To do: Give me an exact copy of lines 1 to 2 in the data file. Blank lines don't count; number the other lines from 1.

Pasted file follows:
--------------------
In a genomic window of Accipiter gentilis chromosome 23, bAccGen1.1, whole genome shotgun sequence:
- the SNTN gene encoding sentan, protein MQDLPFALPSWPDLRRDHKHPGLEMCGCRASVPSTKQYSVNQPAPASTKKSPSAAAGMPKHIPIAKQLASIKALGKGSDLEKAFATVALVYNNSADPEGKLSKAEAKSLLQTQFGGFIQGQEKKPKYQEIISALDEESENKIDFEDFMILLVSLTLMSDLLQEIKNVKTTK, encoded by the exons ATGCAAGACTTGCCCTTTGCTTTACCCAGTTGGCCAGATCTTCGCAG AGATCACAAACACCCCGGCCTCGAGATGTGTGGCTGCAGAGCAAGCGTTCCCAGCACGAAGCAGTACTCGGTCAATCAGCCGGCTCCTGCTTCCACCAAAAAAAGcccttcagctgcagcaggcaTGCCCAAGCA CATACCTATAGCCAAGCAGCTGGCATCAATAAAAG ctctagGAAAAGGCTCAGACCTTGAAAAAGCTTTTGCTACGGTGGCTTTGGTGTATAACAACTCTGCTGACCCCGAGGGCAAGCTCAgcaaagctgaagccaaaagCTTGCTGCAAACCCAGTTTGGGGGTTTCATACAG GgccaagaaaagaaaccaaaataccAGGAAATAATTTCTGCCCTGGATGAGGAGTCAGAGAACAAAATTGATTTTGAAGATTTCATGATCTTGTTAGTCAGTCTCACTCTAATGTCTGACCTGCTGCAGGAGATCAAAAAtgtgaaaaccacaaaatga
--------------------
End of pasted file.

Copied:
In a genomic window of Accipiter gentilis chromosome 23, bAccGen1.1, whole genome shotgun sequence:
- the SNTN gene encoding sentan, protein MQDLPFALPSWPDLRRDHKHPGLEMCGCRASVPSTKQYSVNQPAPASTKKSPSAAAGMPKHIPIAKQLASIKALGKGSDLEKAFATVALVYNNSADPEGKLSKAEAKSLLQTQFGGFIQGQEKKPKYQEIISALDEESENKIDFEDFMILLVSLTLMSDLLQEIKNVKTTK, encoded by the exons ATGCAAGACTTGCCCTTTGCTTTACCCAGTTGGCCAGATCTTCGCAG AGATCACAAACACCCCGGCCTCGAGATGTGTGGCTGCAGAGCAAGCGTTCCCAGCACGAAGCAGTACTCGGTCAATCAGCCGGCTCCTGCTTCCACCAAAAAAAGcccttcagctgcagcaggcaTGCCCAAGCA CATACCTATAGCCAAGCAGCTGGCATCAATAAAAG ctctagGAAAAGGCTCAGACCTTGAAAAAGCTTTTGCTACGGTGGCTTTGGTGTATAACAACTCTGCTGACCCCGAGGGCAAGCTCAgcaaagctgaagccaaaagCTTGCTGCAAACCCAGTTTGGGGGTTTCATACAG GgccaagaaaagaaaccaaaataccAGGAAATAATTTCTGCCCTGGATGAGGAGTCAGAGAACAAAATTGATTTTGAAGATTTCATGATCTTGTTAGTCAGTCTCACTCTAATGTCTGACCTGCTGCAGGAGATCAAAAAtgtgaaaaccacaaaatga